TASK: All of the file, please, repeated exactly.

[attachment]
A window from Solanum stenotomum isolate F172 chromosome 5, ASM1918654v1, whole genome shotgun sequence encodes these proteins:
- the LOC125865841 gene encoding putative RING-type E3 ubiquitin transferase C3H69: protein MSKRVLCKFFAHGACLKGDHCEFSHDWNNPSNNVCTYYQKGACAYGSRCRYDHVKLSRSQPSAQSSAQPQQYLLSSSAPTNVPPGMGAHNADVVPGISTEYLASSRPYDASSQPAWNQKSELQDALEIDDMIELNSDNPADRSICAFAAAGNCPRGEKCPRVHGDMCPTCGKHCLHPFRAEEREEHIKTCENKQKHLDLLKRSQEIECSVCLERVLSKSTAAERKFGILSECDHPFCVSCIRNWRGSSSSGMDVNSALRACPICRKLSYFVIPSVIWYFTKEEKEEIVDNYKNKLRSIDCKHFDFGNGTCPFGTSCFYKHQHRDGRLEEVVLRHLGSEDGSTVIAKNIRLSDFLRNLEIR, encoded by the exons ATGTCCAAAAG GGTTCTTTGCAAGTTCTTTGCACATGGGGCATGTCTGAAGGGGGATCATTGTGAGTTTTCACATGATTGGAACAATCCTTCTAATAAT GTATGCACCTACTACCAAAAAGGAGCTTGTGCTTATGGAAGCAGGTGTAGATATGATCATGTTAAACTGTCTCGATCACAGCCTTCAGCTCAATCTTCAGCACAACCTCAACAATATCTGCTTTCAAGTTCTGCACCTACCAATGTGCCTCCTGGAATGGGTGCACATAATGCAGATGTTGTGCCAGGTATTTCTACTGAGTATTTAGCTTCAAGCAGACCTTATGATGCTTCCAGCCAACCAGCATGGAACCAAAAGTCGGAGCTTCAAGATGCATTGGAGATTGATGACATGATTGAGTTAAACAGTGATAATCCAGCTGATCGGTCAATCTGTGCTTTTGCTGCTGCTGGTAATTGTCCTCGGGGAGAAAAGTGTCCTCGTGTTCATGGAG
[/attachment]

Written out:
A window from Solanum stenotomum isolate F172 chromosome 5, ASM1918654v1, whole genome shotgun sequence encodes these proteins:
- the LOC125865841 gene encoding putative RING-type E3 ubiquitin transferase C3H69: protein MSKRVLCKFFAHGACLKGDHCEFSHDWNNPSNNVCTYYQKGACAYGSRCRYDHVKLSRSQPSAQSSAQPQQYLLSSSAPTNVPPGMGAHNADVVPGISTEYLASSRPYDASSQPAWNQKSELQDALEIDDMIELNSDNPADRSICAFAAAGNCPRGEKCPRVHGDMCPTCGKHCLHPFRAEEREEHIKTCENKQKHLDLLKRSQEIECSVCLERVLSKSTAAERKFGILSECDHPFCVSCIRNWRGSSSSGMDVNSALRACPICRKLSYFVIPSVIWYFTKEEKEEIVDNYKNKLRSIDCKHFDFGNGTCPFGTSCFYKHQHRDGRLEEVVLRHLGSEDGSTVIAKNIRLSDFLRNLEIR, encoded by the exons ATGTCCAAAAG GGTTCTTTGCAAGTTCTTTGCACATGGGGCATGTCTGAAGGGGGATCATTGTGAGTTTTCACATGATTGGAACAATCCTTCTAATAAT GTATGCACCTACTACCAAAAAGGAGCTTGTGCTTATGGAAGCAGGTGTAGATATGATCATGTTAAACTGTCTCGATCACAGCCTTCAGCTCAATCTTCAGCACAACCTCAACAATATCTGCTTTCAAGTTCTGCACCTACCAATGTGCCTCCTGGAATGGGTGCACATAATGCAGATGTTGTGCCAGGTATTTCTACTGAGTATTTAGCTTCAAGCAGACCTTATGATGCTTCCAGCCAACCAGCATGGAACCAAAAGTCGGAGCTTCAAGATGCATTGGAGATTGATGACATGATTGAGTTAAACAGTGATAATCCAGCTGATCGGTCAATCTGTGCTTTTGCTGCTGCTGGTAATTGTCCTCGGGGAGAAAAGTGTCCTCGTGTTCATGGAG